Brief Description: When it comes to heart health, you probably know what the American Heart Association (AHA) offers as its top diet advice: Eat a good balance of fresh, fiber-rich fruits and veggies; whole grains; and healthy proteins, such as nuts, skinless fish and poultry. But recent studies have also named specific cardiovascular all-stars that are worth adding to your rotation. Here are a few standouts to add to your grocery list: beets, pumpkin seeds, walnuts, tofu, olives/olives oils, Garbanzo beans, oatmeal, Salmon, blueberries, broccoli, brussels sprouts, and chili peppers.
Link to resource: https://www.aarp.org/health/conditions-treatments/info-2021/heart-health-foods.html

Title: Overthrowing Ageism
Brief Description: There are many major life milestones that represent change and growth. It is all about ageism! Growing older is not a milestone that comes with bragging rights or a celebratory rite of passage. Unlike in many other countries, aging is considered an inevitable and unfortunate decline from life’s supposedly higher points. Getting older, losing stamina, or needing some help is make some elderly feel ashamed. As social creatures, seeking out support from others that bring each other closer and can get through together. Let’s practice what can be preached and not be afraid to share in our own social cycles.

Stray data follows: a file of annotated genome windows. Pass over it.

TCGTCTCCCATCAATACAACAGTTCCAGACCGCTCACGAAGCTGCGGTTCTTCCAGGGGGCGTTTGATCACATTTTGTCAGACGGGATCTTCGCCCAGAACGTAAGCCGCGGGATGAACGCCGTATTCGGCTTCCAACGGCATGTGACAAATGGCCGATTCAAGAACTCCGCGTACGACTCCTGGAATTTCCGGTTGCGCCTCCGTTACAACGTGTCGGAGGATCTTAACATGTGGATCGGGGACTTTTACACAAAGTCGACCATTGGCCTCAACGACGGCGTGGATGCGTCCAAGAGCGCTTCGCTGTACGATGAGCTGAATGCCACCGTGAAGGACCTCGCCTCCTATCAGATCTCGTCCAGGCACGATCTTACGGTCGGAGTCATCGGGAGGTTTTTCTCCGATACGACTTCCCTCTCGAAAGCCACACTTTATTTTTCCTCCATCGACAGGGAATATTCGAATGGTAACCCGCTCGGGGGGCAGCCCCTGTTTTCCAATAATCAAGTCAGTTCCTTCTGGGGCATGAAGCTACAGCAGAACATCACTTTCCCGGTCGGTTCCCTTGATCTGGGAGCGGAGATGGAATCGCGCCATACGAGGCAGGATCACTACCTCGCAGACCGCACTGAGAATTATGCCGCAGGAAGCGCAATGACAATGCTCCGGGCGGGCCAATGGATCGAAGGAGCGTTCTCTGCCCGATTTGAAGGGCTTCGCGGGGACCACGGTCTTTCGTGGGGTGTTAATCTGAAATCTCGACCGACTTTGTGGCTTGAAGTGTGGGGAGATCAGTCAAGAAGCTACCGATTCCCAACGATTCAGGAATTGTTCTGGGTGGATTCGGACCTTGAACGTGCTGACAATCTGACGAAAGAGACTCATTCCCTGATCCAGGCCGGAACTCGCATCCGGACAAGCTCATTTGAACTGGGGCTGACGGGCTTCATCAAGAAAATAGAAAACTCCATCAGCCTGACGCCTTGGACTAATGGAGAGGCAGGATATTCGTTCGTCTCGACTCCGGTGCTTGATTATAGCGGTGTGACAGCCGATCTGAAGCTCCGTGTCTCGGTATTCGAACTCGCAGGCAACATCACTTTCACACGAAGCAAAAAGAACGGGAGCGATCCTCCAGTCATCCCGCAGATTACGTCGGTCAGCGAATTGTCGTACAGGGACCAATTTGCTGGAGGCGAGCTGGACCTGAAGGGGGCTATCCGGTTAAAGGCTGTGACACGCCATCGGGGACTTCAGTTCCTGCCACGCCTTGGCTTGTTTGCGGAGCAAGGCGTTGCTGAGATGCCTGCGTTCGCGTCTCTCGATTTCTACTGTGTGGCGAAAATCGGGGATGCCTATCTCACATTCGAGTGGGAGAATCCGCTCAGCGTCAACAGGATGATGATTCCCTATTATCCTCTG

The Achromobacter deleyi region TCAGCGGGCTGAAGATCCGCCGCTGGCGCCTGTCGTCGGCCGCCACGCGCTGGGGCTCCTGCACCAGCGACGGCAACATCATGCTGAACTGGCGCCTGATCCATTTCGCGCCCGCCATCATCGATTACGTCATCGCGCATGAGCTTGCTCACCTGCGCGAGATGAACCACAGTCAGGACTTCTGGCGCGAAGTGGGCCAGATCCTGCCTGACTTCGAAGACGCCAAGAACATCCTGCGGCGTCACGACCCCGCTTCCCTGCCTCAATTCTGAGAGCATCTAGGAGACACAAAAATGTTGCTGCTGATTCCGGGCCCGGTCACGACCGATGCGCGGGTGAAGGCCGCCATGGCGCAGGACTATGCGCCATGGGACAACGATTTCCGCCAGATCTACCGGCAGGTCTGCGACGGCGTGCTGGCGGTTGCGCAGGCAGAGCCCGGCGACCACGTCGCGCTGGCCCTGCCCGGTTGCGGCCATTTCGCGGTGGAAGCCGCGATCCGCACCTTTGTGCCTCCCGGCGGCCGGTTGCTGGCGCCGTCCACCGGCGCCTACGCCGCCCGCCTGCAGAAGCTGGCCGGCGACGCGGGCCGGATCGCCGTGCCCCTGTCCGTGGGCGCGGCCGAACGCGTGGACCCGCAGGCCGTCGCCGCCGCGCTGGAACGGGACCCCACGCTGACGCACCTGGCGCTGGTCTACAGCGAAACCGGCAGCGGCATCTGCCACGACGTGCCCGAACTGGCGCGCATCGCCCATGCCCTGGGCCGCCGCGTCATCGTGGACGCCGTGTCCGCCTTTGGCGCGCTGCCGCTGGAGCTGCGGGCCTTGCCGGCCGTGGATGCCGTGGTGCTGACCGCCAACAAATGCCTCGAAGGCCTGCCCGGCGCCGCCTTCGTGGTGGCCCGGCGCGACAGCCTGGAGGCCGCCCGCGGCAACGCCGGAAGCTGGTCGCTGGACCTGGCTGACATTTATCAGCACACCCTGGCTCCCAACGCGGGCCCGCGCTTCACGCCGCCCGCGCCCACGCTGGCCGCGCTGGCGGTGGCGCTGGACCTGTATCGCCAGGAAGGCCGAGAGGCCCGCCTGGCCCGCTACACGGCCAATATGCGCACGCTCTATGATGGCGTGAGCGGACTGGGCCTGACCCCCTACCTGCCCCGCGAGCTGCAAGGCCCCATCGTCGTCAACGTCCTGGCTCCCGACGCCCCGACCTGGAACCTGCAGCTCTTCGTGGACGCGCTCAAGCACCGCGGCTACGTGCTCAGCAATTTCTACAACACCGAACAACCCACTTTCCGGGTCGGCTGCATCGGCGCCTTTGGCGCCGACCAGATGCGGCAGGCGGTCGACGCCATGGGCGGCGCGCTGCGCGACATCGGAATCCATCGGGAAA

Link to resource: https://generations.asaging.org/overthrowing-ageism

Title: Middle-Age Obesity Linked to Higher Odds for Dementia
Brief Description: Being obese at mid-age appears to increase the risks of dementia. People who are obese at midlife have a 31% higher risk for dementia than middle-aged people whose weight is normal. The risk of dementia was even higher (39%) for women with abdominal obesity while both men and women are obese. There is no association between abdominal obesity and dementia was found among men. The good news is losing weight may significantly lower the odds. A healthy lifestyle can reduce the risk of dementia.